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The Fed Hasn't Done Enough to Beat Price Inflation

February 15, 2024

Price inflation was supposed to be dead and buried months ago. But it’s doing just fine, thank you very much. The January Consumer Price Index report makes that pretty clear.

Sure, the Federal Reserve managed to knock inflation down. But it was never out. As a CNBC headline put it, “Inflation just won’t go away.”

The fact of the matter is the central bank never did enough to make it go away.

And it probably never will.

In December, headline CPI went up from 3.1 to 3.4 percent. The mainstream financial pundits assured us it was a blip on the radar -- transitory if you will. The January data makes it harder to believe that narrative.

After December’s surprise increase, annual CPI fell back to 3.1 percent in January, according to the latest BLS report. The fact that the annual number came down could be spun as good news, but considering the projection was for a steeper fall to 2.9 percent, it’s hard to crank up a celebration. And the decrease just brought annual price inflation down to its November level.

It’s fair to argue that one or two months of data don’t tell us a lot. So, what is the trend?

Hotter, not cooler.

If you annualize the CPI over the last three months, it comes to 4 percent, up from 3.3 percent.

The 6-month annualized CPI is 3.7 percent, up from 3.2 percent.

On a monthly basis, consumer prices rose 0.3 percent, equaling the December gain. That was a steeper increase than the projected 0.2 percent.

Now consider this: prices have gone up over half a percent (0.6 percent) in just two months.

Things look even better for the inflation monster when we consider core CPI. This is supposed to be a better metric because it strips out more volatile food and energy prices.

In January, core CPI rose 0.4 percent, and it was up 3.9 percent on an annual basis. The monthly number was up from 0.3 percent last month, and the annual number was unchanged. The projection was for a 0.3 percent month-on-month gain with the annual number falling to 3.7 percent.

As was the case with the headline number, the trend in core CPI looks good for team inflation. It has been hovering in the 4 percent range since July. That’s double the mythical 2 percent target.

To put the monthly core CPI increase in perspective, it would need to average just under 0.17 percent per month to hit the 2 percent annual target.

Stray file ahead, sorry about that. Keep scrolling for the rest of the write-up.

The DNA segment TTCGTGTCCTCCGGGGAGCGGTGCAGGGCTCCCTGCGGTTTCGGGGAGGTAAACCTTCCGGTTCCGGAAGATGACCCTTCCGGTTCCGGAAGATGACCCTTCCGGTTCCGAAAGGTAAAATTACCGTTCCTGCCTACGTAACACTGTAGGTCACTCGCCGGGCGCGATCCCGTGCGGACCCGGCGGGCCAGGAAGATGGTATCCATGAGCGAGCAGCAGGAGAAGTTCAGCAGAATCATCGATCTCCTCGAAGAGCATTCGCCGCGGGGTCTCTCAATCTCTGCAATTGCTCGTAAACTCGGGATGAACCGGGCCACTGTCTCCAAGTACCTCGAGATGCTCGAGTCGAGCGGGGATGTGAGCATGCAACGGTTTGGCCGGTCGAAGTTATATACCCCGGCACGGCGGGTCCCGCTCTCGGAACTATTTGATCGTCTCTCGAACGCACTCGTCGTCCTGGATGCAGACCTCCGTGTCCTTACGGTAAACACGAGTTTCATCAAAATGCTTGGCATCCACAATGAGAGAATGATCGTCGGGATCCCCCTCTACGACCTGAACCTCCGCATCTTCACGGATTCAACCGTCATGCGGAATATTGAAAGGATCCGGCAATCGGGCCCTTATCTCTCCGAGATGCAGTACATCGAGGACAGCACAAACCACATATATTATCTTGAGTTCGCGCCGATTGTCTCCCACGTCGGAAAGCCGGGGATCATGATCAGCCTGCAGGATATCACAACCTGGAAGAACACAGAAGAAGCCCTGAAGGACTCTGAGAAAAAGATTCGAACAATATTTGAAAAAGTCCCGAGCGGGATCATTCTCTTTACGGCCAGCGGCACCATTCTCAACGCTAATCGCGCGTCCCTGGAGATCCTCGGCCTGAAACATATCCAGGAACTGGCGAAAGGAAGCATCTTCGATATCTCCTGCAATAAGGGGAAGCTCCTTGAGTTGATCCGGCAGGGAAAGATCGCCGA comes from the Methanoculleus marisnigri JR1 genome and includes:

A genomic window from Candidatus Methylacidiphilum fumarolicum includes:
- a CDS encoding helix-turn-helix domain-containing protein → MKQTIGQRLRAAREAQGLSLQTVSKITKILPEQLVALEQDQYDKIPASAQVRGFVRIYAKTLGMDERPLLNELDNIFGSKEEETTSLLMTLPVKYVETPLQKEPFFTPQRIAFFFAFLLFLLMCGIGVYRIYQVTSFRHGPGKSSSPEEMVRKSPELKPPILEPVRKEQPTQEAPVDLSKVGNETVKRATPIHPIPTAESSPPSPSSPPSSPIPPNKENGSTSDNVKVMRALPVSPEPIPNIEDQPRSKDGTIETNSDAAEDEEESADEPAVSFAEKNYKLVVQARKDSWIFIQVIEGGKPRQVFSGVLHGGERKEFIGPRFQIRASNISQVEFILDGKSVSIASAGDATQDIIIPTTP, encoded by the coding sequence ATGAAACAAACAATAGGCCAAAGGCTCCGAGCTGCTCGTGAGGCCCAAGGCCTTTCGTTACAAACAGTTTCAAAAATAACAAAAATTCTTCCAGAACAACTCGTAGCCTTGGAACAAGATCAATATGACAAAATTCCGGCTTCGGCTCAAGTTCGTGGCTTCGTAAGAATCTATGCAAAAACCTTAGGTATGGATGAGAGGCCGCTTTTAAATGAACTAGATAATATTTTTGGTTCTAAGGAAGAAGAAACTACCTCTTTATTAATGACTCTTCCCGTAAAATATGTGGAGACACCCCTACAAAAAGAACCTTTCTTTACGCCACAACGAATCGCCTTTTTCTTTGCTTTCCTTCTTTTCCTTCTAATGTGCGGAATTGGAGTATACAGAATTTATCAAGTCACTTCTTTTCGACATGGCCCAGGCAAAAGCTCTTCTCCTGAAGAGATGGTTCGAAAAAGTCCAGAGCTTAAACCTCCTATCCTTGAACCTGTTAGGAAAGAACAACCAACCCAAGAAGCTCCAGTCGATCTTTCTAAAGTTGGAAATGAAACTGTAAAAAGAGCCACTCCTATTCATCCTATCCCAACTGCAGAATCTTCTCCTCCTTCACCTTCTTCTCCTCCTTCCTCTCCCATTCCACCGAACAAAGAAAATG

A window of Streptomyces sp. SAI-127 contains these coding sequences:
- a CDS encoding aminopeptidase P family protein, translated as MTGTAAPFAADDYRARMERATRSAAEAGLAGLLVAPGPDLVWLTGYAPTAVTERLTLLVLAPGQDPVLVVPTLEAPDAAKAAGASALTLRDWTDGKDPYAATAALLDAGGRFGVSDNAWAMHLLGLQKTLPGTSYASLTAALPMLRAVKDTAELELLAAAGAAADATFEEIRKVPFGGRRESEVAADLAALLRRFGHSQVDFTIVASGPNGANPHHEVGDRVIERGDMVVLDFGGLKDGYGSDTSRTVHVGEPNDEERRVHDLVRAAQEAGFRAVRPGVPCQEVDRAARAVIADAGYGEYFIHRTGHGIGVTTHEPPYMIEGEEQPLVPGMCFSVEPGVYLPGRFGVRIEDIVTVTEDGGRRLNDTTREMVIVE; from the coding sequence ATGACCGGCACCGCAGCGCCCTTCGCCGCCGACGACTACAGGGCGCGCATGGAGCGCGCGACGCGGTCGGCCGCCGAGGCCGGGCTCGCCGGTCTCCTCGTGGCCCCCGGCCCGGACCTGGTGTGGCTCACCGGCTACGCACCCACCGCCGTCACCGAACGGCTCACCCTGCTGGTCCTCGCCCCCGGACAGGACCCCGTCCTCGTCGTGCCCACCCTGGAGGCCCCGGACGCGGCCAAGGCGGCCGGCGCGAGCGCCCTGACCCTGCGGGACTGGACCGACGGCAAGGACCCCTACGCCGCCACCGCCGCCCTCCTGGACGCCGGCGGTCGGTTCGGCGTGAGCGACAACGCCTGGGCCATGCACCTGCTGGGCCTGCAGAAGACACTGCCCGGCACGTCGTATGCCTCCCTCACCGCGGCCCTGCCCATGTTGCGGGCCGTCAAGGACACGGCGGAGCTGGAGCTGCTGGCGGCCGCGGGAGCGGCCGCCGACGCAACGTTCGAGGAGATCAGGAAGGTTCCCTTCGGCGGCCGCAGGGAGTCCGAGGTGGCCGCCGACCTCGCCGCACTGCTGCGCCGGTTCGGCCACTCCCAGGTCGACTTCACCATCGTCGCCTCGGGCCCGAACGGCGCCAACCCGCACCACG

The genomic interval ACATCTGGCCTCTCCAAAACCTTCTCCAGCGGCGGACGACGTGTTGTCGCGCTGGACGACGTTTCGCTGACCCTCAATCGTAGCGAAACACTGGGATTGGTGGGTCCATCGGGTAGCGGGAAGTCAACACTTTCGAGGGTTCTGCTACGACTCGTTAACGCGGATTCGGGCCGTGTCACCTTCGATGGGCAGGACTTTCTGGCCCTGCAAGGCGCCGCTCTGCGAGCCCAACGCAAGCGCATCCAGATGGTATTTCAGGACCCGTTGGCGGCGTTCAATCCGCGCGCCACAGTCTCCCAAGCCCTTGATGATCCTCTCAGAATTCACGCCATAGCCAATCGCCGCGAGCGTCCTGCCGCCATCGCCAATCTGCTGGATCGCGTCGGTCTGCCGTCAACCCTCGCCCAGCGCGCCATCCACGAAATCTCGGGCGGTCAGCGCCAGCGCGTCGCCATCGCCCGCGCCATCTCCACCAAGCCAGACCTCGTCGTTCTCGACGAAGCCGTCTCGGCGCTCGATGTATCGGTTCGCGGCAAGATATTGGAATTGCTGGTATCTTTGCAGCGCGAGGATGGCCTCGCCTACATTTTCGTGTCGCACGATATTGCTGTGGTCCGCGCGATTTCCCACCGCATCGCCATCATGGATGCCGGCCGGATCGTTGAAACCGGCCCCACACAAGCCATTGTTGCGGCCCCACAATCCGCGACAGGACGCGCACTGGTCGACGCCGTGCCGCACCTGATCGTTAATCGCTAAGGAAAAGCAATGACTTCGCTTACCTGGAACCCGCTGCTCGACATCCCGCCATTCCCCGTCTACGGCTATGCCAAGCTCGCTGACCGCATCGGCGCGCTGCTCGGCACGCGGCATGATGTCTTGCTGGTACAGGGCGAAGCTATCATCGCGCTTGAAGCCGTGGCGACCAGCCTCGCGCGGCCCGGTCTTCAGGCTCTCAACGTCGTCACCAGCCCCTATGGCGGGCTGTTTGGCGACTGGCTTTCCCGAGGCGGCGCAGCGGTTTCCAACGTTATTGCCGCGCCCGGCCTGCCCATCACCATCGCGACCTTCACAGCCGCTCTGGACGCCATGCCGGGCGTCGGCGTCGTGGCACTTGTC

The Fed claims to be data-dependent. Well, the data tells us that any talk of inflation’s demise was premature. No matter how you slice, dice, or massage the numbers, nothing indicates the Fed is anywhere near winning this fight.

And keep in mind, inflation is worse than the government data suggest. The government revised the CPI formula in the 1990s so that it understates the actual rise in prices. Based on the formula used in the 1970s, CPI is closer to double the official numbers. So, if the BLS was using the off formula, we’re looking at CPI closer to 6 percent. And using an honest formula, it would probably be worse than that.

“The much-anticipated CPI report is a disappointment for those who expected inflation to edge lower allowing the Fed to begin easing rates sooner rather than later,” LPL Financial chief global strategist Quincy Krosby told CNBC. “Across the board numbers were hotter than expected making certain that the Fed will need more data before initiating a rate cutting cycle.”

The markets made that disappointment clear. After all, they’re desperate for a fix of their easy-money drug. With price inflation alive and well, the Fed will likely delay the party. So, the markets threw a tantrum.

The stock markets sold off Tuesday. The Dow was down over 524 points. The S&P 500 slipped back below 5,000, shedding nearly 1.4 percent. And the NASDAQ fell 1.8 percent.

Meanwhile, bond yields – i.e. interest rates – rose and the dollar reached its almost two-month high above 104.70.

Gold plummeted, testing the $2,000 per ounce support.

Of course, hope springs eternal. The stock market rallied on Wednesday, and the S&P 500 reclaimed 5,000. A USB Wealth Management analyst told Bloomberg, “The ‘hot’ inflation data do not change our base case for a soft landing.”